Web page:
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[whitespace] 'Rigoletto' Emotional Dynamics: Scott Bearden's 'Rigoletto' combines vocal range with theatrical presence.

Infinite Jester

Opera SJ goes gothic with edgy production of 'Rigoletto'

By Michael J. Vaughn

ONE OF THE REAL REWARDS for the performing arts devotee is that rare occasion when you discover fresh meaning in a work you've already seen 23 times. The trick requires both a great work and an outstanding production--exactly the confluence that took place at the opening of Opera San José's production of Rigoletto.

Illumination No. 1 arose from the opening court scene. Credit the assured stage direction of Bodo Igesz, the medieval orange haze wrought by the costumes from San Francisco Opera's esteemed closet or the presence of exceedingly strong principals, but the interplay of the Duke of Mantua's court seemed immediately translatable to present-day office politics.

A powerful, hedonistic CEO (the duke, or perhaps Larry Ellison) makes a habit of sleeping with the wives of his vice presidents (the courtiers) while his paranoid assistant (the jester Rigoletto) abuses the staff with his Don Rickles routine while whispering suggested targets for downsizing (or beheadings) to the big boss. Meanwhile, a couple of guys from security facilitate the forced retirement of an aging programmer (Monterone) by frog-marching him from the building, the old man laying down curses and lawsuit threats all the way to the lobby. Illumination No. 2 is the duke himself, who really is the same personage as that guy you hated in high school, the one who always had everything (including most of the cheerleading squad) handed to him on a platter. He makes Don Giovanni look like a wanker; not only does every female in Mantua fall for him, they insist on following him around like a troop of guardian Girl Scouts, waiting for the chance to jump on a grenade for him. And Verdi must have liked him, too, because he handed him enough great melodies to fill a jukebox.

AS FOR THE PRODUCTION, you have to start with baritone Scott Bearden, who so fully embodies the title role you halfway expect the hump is real, too. His singing is strong, but his acting (the true requirement of the part) is superb, a balance of emotional dynamics in which the outbursts come only when they're truly needed. One of those, his pleas for "Pieta!" (Pity!) from the courtiers in "Cortigiani, vil razza dannata," will break your heart more surely than six beers and a Hank Williams tune.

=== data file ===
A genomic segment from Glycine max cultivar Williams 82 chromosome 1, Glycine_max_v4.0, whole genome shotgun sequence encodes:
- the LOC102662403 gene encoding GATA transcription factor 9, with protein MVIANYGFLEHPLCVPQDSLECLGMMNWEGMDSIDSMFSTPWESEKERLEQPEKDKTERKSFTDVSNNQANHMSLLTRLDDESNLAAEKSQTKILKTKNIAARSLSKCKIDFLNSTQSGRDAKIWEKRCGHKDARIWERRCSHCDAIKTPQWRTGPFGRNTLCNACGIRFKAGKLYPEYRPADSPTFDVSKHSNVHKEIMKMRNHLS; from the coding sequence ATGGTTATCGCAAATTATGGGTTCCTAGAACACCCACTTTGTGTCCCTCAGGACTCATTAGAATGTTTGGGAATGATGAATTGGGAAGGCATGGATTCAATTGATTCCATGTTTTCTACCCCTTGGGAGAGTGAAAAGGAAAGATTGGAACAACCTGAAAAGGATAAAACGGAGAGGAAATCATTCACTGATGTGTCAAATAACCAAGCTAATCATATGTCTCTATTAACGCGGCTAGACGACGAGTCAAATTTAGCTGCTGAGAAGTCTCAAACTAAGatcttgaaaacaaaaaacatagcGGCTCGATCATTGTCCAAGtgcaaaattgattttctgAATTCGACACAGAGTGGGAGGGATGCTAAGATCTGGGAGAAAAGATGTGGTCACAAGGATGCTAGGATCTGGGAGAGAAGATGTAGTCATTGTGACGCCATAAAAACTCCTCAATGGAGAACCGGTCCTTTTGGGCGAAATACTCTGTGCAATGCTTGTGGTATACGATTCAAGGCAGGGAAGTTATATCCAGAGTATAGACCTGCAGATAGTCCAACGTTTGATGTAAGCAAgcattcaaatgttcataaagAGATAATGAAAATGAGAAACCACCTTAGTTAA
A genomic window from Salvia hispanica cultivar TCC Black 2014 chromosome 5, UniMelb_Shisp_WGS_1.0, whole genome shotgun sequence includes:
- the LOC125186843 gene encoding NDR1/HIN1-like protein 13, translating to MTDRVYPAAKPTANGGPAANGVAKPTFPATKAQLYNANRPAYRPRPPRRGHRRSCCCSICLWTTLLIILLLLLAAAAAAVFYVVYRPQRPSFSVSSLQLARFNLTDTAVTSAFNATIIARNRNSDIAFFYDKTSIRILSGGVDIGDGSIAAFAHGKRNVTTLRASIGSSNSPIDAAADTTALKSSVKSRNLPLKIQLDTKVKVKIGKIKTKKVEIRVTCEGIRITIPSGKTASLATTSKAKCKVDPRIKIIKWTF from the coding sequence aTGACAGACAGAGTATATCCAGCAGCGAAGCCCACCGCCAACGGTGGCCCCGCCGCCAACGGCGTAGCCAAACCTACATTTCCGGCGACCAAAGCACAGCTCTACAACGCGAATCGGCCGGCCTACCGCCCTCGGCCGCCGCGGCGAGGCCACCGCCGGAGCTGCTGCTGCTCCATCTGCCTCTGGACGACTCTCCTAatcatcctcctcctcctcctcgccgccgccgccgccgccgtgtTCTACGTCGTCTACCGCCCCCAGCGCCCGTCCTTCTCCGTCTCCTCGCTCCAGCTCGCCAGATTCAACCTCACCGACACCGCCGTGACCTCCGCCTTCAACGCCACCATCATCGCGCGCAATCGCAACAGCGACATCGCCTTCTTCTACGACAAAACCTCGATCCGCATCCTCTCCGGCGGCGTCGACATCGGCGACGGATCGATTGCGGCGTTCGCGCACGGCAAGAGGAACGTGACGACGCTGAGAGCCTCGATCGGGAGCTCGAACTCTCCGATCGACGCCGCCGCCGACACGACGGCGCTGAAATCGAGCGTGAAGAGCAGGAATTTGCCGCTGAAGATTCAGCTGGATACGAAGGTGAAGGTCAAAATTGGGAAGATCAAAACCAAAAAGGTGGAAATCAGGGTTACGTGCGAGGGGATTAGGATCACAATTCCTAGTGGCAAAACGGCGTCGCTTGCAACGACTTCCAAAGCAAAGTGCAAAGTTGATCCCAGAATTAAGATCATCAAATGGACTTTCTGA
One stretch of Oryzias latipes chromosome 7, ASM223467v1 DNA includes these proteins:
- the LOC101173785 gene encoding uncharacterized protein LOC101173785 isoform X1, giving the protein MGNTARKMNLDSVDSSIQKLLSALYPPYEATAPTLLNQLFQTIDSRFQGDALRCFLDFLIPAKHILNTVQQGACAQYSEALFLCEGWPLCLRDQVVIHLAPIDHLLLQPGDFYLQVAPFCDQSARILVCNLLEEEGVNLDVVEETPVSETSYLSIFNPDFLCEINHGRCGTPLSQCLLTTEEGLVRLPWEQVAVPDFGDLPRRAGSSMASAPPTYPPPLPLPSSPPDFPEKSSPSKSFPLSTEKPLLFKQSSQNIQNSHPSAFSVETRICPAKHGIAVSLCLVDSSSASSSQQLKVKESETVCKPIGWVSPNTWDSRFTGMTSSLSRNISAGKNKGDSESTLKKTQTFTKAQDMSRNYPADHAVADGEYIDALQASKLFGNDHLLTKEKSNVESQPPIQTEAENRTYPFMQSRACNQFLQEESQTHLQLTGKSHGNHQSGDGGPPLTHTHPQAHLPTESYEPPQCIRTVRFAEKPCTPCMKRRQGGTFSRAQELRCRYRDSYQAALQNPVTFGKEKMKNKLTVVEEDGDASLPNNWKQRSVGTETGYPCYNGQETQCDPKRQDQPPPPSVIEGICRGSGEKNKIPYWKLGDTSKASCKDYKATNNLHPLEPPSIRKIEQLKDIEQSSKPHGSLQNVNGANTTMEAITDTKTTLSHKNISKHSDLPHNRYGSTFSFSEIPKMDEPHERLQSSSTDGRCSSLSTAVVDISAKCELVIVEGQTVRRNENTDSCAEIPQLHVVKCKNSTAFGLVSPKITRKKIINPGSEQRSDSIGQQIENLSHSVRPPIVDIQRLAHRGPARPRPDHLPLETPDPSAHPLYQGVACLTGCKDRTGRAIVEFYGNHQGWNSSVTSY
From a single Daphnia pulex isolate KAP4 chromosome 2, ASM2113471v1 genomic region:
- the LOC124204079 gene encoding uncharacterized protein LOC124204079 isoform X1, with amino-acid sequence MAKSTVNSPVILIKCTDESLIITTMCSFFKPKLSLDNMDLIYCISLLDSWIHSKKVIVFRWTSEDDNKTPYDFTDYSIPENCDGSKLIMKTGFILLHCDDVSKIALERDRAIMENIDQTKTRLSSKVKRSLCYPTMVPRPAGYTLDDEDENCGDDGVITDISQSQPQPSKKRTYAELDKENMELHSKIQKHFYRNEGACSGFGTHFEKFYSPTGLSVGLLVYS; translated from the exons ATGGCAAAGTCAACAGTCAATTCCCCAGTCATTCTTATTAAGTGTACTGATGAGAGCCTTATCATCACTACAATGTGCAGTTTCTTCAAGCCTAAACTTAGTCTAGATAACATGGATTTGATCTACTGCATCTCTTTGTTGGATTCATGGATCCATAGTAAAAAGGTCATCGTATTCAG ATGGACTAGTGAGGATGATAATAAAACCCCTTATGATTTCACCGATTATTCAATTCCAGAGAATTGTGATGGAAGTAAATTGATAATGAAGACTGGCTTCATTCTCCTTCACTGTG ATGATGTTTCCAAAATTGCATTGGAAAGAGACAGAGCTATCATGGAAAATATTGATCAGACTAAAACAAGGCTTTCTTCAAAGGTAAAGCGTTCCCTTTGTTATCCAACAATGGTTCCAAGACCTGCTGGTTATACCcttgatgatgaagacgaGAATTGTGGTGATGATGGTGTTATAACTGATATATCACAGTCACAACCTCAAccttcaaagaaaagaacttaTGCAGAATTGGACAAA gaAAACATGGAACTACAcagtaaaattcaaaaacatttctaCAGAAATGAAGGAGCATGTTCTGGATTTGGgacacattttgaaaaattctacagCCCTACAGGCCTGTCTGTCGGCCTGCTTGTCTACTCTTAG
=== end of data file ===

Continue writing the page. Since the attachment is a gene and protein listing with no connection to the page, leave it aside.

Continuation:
Soprano Sandra Rubalcava offers a fine complement in her Gilda, a role that seems the perfect match for her voice. In an era when all sopranos seem to be after that 300-pound-Viking-lady sound, Rubalcava had been forcing her tone in previous roles, but here she seems supremely relaxed. The results are lovely lyric touches like the charming trill and rolled "R"s she offers in "Caro nome" and the lilting appoggiatura ornaments with Papa Rigoletto in the duet, "Deh non parlare al misero."

As for the homecoming king, tenor Jonathan Hodel recovered from an early bout of Jacques Cousteau Syndrome (that is, approaching everything from underneath) just in time for my current favorite, the Act II "Parmi veder le lagrime."

The bonus round arrives from OSJ's supporting roles. Imagine the grand luxury of having someone with the stature and strength of OSJ alum Douglas Nagel to handle the brief but crucial bass-baritone "Maledizione!" (curse) of Monterone. And then, on the up-and-comer side, we have baritone Joseph Wright, who lends head courtier Marullo a playful frat-boy exuberance.

Only two minor flaws to report. For one, the staging of the kidnap scene (in which Marullo tricks a blindfolded Rigoletto into aiding in the kidnapping of his own daughter) missed a chance for dark comedy. For two, the men's chorus better stop drinking those triple cappuccinos before curtain, because the combination of peer pressure and Verdi's dotted notes led them to more acceleration than a soccer mom late for game time.

The accouterments, on the other hand, were splendid, beginning with Sara Jobin's orchestra, notably the simple but thrilling double-beat motif of the brass in the overture. Peter Crompton's sets, meanwhile, delivered all kinds of gothic, edgy touches, including the off-kilter shutters of Rigoletto's house and the oversized head of a statue, reposing next to Rigoletto's garden gate like a remnant from a race of giants.

Rigoletto plays Feb. 9, 10, 13, 15, 17, 22 and 23 at 8pm and Feb. 4, 11, 18 and 25 at 3pm at the Montgomery Theater, San Carlos and Market streets, San Jose. Tickets are $40-$54. (www.operasj.org or 408.437.4450)

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From the February 8-14, 2001 issue of Metro, Silicon Valley's Weekly Newspaper.

Copyright © 2001 Metro Publishing Inc. Metroactive is affiliated with the Boulevards Network.

For more information about the San Jose/Silicon Valley area, visit sanjose.com.

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